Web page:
Nutritionist: Beware holiday 'grazing'
NEW YORK (CNN) -- Many people approach the holiday season with dread because of worries about gaining weight.
CNN Anchor Bill Hemmer spoke Wednesday with nutritionist Heidi Skolnick about simple guidelines for healthy -- and guilt-free -- holiday eating.
HEMMER: One of the things a lot of people do that you really want to impress upon folks is the difference between eating the meal and "grazing." Some folks ... graze throughout the day while that turkey cooks in the oven over an eight-hour period.
If you look at grazing items -- a handful of nuts, a couple of cubes of cheese, a little bit of stuffing, a little bit of cranberry sauce ... turkey leftovers and a couple of turtles [chocolates] ... that's 989 calories, right?
SKOLNICK: Right. And the thing is, it's not the meal that gets you, it's what you're eating when you're cooking. It's what you're eating when you're cleaning up. It's what you're eating when you're walking around and socializing with your relatives or friends. It's those pickings, and that ends up equaling more than the meal itself.
HEMMER: Look at what happens when you actually sit down to a meal -- this big Thanksgiving dinner that you've worked eight hours to prepare, sometimes two days. If you look at what you eat, the total calorie count is ... just about 980. So you could essentially gain more calories by picking throughout the day, rather than sitting down at a big meal.
SKOLNICK: Right, it's when you have that spoonful of stuffing, and you take the turkey right off of the bird, right? You take it right off the [plate while it's being carved], and you have an extra one or two spoonfuls of the sweet potato and a handful of nuts. You know, that's 200 calories there. Cheese and crackers, another 200 calories there. And when you add that all up, it's another 1,000 calories.
HEMMER: On the turkey: Dark meat vs. white meat?
SKOLNICK: It's so overrated. Eat what you like.
HEMMER: Really? Overrated?
SKOLNICK: Have the dark meat if you want it.
HEMMER: Good thing or not?
SKOLNICK: Well, here's the thing. Dark meat, three ounces of dark meat has only 20 to 30 calories more than three ounces of white meat.
SKOLNICK: So enjoy it.
HEMMER: Yes. What about the skin, though?
SKOLNICK: Now, that's a different story, because the three ounces of skin will be about 300 to 400 calories, which is 200 to 300 calories more than just the meat. And it's all fat. There's no protein. There's no real value to it. ... So you want to go light on the skin.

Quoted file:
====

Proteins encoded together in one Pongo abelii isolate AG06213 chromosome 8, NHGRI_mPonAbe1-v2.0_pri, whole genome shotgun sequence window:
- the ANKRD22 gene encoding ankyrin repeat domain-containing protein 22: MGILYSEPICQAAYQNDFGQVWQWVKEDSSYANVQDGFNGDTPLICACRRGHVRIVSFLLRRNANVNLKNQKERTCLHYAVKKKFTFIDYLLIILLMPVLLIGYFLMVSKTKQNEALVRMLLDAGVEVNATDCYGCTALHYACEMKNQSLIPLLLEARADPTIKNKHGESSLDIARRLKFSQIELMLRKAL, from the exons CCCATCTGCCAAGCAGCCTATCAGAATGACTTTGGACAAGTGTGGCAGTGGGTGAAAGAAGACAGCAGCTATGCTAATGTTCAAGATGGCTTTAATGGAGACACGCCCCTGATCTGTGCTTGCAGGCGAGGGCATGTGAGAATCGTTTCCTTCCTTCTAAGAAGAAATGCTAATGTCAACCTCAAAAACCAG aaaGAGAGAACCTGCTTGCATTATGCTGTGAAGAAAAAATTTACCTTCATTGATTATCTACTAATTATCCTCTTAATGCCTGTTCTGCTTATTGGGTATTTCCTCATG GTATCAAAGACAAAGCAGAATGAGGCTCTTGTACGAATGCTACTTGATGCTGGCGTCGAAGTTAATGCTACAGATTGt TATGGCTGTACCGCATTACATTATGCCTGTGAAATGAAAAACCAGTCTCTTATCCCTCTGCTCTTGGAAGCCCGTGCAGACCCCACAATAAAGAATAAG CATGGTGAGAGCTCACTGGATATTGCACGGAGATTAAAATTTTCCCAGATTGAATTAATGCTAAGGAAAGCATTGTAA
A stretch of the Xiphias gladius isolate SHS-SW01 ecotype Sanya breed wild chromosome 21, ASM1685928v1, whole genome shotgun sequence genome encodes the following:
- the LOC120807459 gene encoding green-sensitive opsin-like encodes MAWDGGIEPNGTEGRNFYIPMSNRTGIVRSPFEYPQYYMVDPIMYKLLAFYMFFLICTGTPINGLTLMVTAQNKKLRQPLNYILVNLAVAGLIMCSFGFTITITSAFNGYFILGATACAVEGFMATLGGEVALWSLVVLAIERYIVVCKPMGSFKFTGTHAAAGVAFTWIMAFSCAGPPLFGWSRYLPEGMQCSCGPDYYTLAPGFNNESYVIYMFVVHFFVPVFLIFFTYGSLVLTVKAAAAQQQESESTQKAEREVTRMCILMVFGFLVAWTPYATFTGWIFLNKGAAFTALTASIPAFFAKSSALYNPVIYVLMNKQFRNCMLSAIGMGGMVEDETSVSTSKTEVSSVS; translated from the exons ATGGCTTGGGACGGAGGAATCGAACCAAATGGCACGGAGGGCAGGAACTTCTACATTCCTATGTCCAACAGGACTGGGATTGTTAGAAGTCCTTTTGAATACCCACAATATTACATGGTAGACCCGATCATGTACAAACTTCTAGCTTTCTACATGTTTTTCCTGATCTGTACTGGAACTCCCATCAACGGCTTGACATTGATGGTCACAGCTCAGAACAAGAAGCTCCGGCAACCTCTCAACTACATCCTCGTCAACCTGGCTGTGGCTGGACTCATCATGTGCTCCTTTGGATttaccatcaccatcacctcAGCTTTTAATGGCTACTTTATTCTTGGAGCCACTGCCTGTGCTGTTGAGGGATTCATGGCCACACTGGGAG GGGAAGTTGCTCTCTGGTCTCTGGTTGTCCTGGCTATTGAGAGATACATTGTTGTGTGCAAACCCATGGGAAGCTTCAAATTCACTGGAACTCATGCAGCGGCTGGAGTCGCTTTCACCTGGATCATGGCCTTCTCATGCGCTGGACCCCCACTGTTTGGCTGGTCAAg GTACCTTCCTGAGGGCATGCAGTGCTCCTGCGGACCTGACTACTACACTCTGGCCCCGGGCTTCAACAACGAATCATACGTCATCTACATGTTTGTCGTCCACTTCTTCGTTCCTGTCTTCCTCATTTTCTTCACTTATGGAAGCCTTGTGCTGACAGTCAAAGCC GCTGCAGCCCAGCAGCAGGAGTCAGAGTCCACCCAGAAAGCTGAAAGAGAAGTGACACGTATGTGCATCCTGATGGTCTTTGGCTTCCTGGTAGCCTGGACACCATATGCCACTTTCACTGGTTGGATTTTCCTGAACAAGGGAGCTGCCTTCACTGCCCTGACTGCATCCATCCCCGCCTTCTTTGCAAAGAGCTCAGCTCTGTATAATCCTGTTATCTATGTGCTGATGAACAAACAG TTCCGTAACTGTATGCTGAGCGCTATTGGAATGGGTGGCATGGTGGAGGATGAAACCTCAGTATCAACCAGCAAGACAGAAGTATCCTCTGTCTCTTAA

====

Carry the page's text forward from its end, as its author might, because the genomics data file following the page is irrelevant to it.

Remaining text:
HEMMER: OK. Sweet potatoes and the stuffing or the dressing ... ?
SKOLNICK: What's the point of having the day if you're not going to have sweet potatoes and stuffing? So I think that you really need to make your choice. Sweet potatoes, at least, are nutrient-rich. It's a great food, whereas stuffing is really kind of bread with butter thrown in there.
So, you know, you've got to make your choice. They are definitely calorie-dense, but again, you're not going to gain weight from having this meal. You're going to gain weight from continuing to eat from Thanksgiving through New Year's.
HEMMER: [Which is better?] Pecan or pumpkin?
SKOLNICK: Pumpkin is half the calories of pecan pie, so you can have two slices of pumpkin for one pecan, or half a slice of pecan.
HEMMER: All right, you've got some turtles over here, too.
SKOLNICK: Well, you know, again, these are the kind of things that you just have one, and then you have another one. One of the tips I want to stress is move away from the buffet. Don't sit at the dessert table for an hour or two after the meal because that's when you're going to keep nibbling. And that's where the calories are. You move into the family room, go out for a walk, get a football game going in the back yard. ... But you want to move away from the buffet.
HEMMER: A lot of people will not eat the entire day because they're waiting for that big meal. You say it's OK to eat breakfast, right?
SKOLNICK: You want to eat breakfast. You sabotage yourself by going into Thanksgiving hungry. If you think you're not going to make up for those calories because you missed it at breakfast, you're mistaken. You are going to eat the same amount plus more, because you're going to be so hungry. So have breakfast, even have lunch if your Thanksgiving meal is dinnertime.
HEMMER: What about the alcohol?
SKOLNICK: With alcohol, it's the calories in the alcohol, and it's the feeling that comes when you start drinking: You start eating a little bit more; you don't care about the amount so much. You kind of get those cravings going.
HEMMER: And we're just all having a good time.
SKOLNICK: And that would be OK for the day, but again, when it extends through New Year's, that's when you get those 10 pounds going.
HEMMER: All of that takes discipline, though, does it not?
SKOLNICK: No, I think it's strategy.